As I reflect on ten years of the Vanguard, one issue that I have always had a love-hate relationship with was the notion of civility. The Vanguard came into being with almost a no-holds-barred approach to discourse, both on the articles as well as in the comment section, but over time we have taken a proactive approach to creating a more friendly space for discourse.
It is not that we have completely tamed the beast, but certainly the comment section is a lot more civil than it once was.
I think as I look back, part of my problem with civility was that it often seemed to be a guise for covering up vigorous debate on the issues.
When the new mayor and council were installed in early July, Councilmember Rochelle Swanson made it a point to note how much she enjoyed working with her colleagues, the atmosphere of mutual respect – and the fact that it wasn’t always like that.
The Sacramento Bee, in making their Davis City Council endorsements, noted, “Compared to the acrimonious Davis councils of yore, this is real progress.” They added, “Incumbents Lucas Frerichs and Brett Lee don’t always agree, but both have stressed collegiality…”
Senator Lois Wolk, in the goodbye speech to her son, noted the positive working relationship between the city of Davis and the legislative offices. She noted his “positive outlook for the city of Davis,” stating, “You are upbeat and a champion for the city. It’s because you believe there is an important role that government provides.
“The other thing is the ability to work with your colleagues and your ability to work with others. We don’t talk about that enough,” she said. “Relationships are really the key to being able to achieve your goals. We need that even more now in society.”
She pointed out, “Your ability to work together has resulted in tremendous advances for the city.”
It was a feel good moment for sure, and given that she was praising her own son, a bit awkward, but it does illustrate how far we have come from the days when the Vanguard first started.
In the spring of 2007, then-Councilmember Don Saylor pushed for a more civil approach to public discourse. At the time, the Vanguard criticized the message as not only self-serving, but outright hypocritical.
In February of that year, during a discussion on the Cannery Park proposal, Mr. Saylor spoke from prepared text to suggest: “I want to make one small observation, in our council ground rules, under the first paragraph, it says that each councilmember should treat each other with respect and dignity even when disagreements arise. I feel disrespected and treated without dignity when my motivations are questioned and it is assumed that I am leading to something that I have not said.”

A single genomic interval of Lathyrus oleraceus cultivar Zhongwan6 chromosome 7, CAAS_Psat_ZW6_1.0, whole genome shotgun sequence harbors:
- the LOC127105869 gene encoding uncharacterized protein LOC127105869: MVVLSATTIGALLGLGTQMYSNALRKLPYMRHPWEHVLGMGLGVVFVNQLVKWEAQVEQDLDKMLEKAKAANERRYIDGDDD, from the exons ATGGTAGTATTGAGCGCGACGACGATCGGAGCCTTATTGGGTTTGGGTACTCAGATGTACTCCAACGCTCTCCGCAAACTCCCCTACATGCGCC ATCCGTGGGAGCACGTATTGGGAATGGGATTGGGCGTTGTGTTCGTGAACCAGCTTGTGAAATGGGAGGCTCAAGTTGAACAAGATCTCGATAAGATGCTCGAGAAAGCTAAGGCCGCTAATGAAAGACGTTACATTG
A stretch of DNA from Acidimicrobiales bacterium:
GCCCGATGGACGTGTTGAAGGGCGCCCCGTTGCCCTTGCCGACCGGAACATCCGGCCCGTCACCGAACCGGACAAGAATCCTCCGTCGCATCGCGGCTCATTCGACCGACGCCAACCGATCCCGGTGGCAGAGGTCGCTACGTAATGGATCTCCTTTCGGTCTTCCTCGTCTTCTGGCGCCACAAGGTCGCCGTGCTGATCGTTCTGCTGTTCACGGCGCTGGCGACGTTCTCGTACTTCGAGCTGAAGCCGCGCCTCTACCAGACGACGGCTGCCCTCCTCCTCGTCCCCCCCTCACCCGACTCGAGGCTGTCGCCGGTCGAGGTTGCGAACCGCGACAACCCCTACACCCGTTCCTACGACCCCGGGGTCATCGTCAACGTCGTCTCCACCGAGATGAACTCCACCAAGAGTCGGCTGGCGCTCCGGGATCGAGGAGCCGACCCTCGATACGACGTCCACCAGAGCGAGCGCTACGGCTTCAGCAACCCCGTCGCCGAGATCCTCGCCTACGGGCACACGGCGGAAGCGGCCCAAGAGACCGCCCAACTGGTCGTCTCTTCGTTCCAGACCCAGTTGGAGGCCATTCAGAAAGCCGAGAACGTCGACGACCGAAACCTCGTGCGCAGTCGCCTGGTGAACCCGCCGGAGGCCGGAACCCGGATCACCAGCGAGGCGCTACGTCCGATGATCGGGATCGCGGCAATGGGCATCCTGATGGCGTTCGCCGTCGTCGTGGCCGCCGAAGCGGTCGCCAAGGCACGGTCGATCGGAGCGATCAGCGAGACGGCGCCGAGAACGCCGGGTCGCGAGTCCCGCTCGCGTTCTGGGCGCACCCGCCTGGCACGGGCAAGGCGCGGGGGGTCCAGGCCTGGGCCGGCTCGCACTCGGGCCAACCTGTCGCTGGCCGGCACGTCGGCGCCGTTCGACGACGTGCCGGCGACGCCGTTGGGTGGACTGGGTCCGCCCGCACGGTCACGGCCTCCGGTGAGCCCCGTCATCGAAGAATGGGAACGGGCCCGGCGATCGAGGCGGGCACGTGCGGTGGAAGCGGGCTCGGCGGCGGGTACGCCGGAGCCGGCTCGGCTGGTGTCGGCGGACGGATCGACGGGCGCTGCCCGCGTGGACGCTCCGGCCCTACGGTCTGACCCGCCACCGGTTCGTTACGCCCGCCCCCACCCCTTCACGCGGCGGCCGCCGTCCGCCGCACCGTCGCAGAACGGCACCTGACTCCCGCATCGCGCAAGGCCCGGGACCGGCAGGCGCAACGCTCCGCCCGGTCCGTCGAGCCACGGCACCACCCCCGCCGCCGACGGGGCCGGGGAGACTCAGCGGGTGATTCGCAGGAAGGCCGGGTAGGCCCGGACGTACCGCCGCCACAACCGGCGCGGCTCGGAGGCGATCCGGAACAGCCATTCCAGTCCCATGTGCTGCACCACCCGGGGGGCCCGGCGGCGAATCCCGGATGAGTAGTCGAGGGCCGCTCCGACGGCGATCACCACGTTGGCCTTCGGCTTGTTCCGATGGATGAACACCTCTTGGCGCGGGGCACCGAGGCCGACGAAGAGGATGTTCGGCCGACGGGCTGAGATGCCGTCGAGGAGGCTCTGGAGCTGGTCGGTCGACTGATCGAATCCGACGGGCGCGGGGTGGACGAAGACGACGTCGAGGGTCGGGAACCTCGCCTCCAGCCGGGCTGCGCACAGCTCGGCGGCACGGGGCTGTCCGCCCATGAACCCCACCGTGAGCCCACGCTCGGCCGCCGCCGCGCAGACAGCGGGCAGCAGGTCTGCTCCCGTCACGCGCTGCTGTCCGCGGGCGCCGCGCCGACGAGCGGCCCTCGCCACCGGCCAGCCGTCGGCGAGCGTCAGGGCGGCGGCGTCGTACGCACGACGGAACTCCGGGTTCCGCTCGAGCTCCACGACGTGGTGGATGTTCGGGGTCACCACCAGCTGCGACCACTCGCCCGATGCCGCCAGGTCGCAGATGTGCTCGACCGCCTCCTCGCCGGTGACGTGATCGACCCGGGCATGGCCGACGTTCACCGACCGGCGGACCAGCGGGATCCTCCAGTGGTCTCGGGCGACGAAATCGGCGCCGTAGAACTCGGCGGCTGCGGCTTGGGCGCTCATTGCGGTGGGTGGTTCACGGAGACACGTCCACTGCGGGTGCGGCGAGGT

But when newly-elected Councilmember Lamar Heystek put forward a living wage proposal, something that he had campaigned on, Don Saylor was there to rebuke him, saying, “There’s just a number of questions about this. To bring it up as a discussion is appropriate. To bring it up as a full-blown ordinance for a first reading, that’s not talking about policy, that’s talking about politics in a lead-up to an election.”
The first four years of the Vanguard from 2006 to 2010, saw a number of angry exchanges on the council (with Mr. Heystek staying above the fray as a rule). That eventually culminated in the public exchange between then-Mayor Ruth Asmundson and Councilmember Sue Greenwald (as captured on the infamous YouTube video by the Vanguard).
The exchange left Ms. Asmundson badly shaken. While many have seen the YouTube video, few will remember what happened behind the scenes in the lobby when the cameras were off. I captured that moment in this article, that was a story I did not tell on Saturday, where I was holding my one-month-old daughter in her baby carrier in one hand while I physically had to separate then-City Manager Bill Emlen from attacking Sue Greenwald with my other hand.
The lack of civility that night was in a way far worse than portrayed in the press – because, at that time, I was the only one who saw just how bad it was. But in another way, it marked a turning point for our community. We reached a low in our communications, in our inability to disagree without becoming disagreeable or personal.
There was a recognition that things had to change and I think it impacted the community and the council. The incident happened in late January 2010, and by July of 2012, the entire council turned over its membership.
The environment on the council had been toxic at the time. There is a saying that the whole is better than the sum of its parts, but in this case the opposite was true – the whole on that council was far worse than the sum of its parts. The council was not just polarized 3-2 on virtually every issue, but the personal lines were far sharper than the ideological fault lines.
Bringing this forward into contemporary discourse, we can see how the lack of civility creates a feedback loop where it becomes a race to the bottom. Disagreement on issues bleeds into a distrust of motivations, personal acrimony, and a lack of working together for a common good.
On the other hand, we can also see by the city of Davis microcosm that these fault lines are not irreparable. Changing the personalities on the council created a new mix that was much more positive.
That change does not fix all of our problems. We still see a community divided on key issues. There are issues that we have not found a way to address to this date.
But the tone and tenor of the council has changed markedly for the better, and that gives us hope that perhaps our leaders at a more national level might also reach their low point and realize that things have to change.
—David M. Greenwald reporting